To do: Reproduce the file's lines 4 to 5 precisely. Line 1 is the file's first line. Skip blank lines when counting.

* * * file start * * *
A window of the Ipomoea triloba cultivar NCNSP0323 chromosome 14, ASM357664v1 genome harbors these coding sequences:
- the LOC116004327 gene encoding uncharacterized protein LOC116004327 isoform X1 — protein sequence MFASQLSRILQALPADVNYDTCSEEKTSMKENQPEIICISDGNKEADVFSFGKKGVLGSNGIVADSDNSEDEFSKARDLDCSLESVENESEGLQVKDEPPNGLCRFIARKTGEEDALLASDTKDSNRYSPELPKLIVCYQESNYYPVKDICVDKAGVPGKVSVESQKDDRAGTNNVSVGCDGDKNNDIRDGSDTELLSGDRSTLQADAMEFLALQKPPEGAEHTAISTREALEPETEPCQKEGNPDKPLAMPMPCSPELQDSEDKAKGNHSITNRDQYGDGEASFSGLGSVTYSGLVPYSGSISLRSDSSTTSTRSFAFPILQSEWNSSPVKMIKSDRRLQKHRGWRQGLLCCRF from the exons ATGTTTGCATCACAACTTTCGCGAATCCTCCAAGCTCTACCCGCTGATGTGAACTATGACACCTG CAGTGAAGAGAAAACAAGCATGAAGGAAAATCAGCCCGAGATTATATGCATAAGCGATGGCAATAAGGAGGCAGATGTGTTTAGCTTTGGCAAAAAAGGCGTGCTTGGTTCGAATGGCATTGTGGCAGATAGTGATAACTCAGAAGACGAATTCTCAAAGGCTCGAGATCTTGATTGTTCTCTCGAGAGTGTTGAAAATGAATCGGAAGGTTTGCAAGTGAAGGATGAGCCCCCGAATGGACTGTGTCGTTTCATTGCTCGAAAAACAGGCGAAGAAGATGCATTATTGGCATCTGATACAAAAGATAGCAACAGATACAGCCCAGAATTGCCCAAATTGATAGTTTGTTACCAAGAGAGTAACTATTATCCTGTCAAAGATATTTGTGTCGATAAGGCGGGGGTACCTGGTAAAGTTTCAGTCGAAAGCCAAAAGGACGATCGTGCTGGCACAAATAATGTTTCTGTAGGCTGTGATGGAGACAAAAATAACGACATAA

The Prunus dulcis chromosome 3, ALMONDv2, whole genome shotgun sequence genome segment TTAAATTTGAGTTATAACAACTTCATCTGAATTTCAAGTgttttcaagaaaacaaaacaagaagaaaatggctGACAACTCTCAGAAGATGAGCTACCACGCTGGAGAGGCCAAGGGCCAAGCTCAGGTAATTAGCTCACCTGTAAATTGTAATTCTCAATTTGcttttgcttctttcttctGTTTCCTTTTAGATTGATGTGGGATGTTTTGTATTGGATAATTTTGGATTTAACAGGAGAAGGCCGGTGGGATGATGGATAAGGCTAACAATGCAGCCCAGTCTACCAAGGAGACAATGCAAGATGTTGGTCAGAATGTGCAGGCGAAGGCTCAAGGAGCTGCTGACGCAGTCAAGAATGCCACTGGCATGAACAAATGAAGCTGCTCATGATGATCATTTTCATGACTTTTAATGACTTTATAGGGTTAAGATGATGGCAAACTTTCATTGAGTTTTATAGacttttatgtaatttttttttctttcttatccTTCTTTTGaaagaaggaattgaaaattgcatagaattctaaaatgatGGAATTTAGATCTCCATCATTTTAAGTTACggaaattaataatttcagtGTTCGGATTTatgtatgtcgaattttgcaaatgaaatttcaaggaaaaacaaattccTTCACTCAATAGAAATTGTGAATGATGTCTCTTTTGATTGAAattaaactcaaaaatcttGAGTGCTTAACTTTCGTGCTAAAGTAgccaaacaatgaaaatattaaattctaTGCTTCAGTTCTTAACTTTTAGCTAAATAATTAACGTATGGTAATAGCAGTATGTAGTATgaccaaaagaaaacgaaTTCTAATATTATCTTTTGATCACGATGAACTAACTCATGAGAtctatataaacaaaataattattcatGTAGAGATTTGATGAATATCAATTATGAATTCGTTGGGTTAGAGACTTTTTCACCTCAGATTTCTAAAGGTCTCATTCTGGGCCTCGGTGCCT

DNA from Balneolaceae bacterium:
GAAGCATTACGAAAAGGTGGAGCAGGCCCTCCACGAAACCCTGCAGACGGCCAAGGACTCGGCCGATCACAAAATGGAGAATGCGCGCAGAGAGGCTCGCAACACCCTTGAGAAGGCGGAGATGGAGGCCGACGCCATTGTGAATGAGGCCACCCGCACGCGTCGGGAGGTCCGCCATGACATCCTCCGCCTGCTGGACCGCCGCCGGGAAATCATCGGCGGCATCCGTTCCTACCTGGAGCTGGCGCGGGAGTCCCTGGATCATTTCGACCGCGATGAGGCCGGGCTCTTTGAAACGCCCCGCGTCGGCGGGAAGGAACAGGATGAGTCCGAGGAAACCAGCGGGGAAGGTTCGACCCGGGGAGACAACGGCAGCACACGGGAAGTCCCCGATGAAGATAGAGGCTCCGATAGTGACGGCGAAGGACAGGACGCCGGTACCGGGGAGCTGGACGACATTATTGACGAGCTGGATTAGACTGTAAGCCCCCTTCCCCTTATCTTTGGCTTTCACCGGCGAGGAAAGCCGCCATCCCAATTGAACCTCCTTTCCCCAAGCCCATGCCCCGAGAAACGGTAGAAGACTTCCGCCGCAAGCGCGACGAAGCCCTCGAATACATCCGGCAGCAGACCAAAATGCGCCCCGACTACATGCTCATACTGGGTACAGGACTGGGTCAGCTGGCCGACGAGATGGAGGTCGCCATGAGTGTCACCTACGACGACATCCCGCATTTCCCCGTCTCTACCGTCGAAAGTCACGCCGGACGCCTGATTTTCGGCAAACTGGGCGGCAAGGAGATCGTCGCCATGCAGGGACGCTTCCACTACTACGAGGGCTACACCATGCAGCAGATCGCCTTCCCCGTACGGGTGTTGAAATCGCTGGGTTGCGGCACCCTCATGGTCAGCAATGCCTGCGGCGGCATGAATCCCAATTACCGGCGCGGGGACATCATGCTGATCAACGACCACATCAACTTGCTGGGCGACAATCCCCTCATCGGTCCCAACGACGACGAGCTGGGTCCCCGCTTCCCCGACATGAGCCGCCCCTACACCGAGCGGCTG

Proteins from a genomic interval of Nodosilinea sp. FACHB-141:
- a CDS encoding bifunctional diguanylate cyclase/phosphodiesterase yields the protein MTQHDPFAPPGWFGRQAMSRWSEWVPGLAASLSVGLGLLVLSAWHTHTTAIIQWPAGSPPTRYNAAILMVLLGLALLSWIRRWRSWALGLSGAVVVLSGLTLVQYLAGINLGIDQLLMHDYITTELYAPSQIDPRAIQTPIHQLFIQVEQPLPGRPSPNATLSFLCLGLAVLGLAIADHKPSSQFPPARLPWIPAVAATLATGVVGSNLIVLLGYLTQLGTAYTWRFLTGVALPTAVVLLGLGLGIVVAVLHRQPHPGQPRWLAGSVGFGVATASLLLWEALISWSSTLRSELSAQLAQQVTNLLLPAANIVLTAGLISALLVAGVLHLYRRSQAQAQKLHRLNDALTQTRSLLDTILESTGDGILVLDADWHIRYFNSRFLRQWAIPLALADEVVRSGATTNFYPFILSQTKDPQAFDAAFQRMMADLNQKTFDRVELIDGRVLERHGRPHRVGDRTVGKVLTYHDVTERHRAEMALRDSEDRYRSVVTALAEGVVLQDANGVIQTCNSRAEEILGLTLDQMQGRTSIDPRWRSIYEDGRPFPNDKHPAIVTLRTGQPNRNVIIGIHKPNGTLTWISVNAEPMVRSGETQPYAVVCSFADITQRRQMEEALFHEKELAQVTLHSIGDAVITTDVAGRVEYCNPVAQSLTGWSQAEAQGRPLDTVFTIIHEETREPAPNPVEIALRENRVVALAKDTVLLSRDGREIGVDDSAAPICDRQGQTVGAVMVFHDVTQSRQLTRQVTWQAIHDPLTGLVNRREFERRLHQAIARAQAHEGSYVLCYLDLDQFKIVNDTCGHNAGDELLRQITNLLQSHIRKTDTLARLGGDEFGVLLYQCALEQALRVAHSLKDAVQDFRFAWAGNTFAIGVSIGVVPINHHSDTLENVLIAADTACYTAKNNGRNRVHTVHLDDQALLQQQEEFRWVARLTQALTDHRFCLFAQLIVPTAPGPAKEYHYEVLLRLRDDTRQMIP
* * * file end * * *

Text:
DNA from Balneolaceae bacterium:
GAAGCATTACGAAAAGGTGGAGCAGGCCCTCCACGAAACCCTGCAGACGGCCAAGGACTCGGCCGATCACAAAATGGAGAATGCGCGCAGAGAGGCTCGCAACACCCTTGAGAAGGCGGAGATGGAGGCCGACGCCATTGTGAATGAGGCCACCCGCACGCGTCGGGAGGTCCGCCATGACATCCTCCGCCTGCTGGACCGCCGCCGGGAAATCATCGGCGGCATCCGTTCCTACCTGGAGCTGGCGCGGGAGTCCCTGGATCATTTCGACCGCGATGAGGCCGGGCTCTTTGAAACGCCCCGCGTCGGCGGGAAGGAACAGGATGAGTCCGAGGAAACCAGCGGGGAAGGTTCGACCCGGGGAGACAACGGCAGCACACGGGAAGTCCCCGATGAAGATAGAGGCTCCGATAGTGACGGCGAAGGACAGGACGCCGGTACCGGGGAGCTGGACGACATTATTGACGAGCTGGATTAGACTGTAAGCCCCCTTCCCCTTATCTTTGGCTTTCACCGGCGAGGAAAGCCGCCATCCCAATTGAACCTCCTTTCCCCAAGCCCATGCCCCGAGAAACGGTAGAAGACTTCCGCCGCAAGCGCGACGAAGCCCTCGAATACATCCGGCAGCAGACCAAAATGCGCCCCGACTACATGCTCATACTGGGTACAGGACTGGGTCAGCTGGCCGACGAGATGGAGGTCGCCATGAGTGTCACCTACGACGACATCCCGCATTTCCCCGTCTCTACCGTCGAAAGTCACGCCGGACGCCTGATTTTCGGCAAACTGGGCGGCAAGGAGATCGTCGCCATGCAGGGACGCTTCCACTACTACGAGGGCTACACCATGCAGCAGATCGCCTTCCCCGTACGGGTGTTGAAATCGCTGGGTTGCGGCACCCTCATGGTCAGCAATGCCTGCGGCGGCATGAATCCCAATTACCGGCGCGGGGACATCATGCTGATCAACGACCACATCAACTTGCTGGGCGACAATCCCCTCATCGGTCCCAACGACGACGAGCTGGGTCCCCGCTTCCCCGACATGAGCCGCCCCTACACCGAGCGGCTG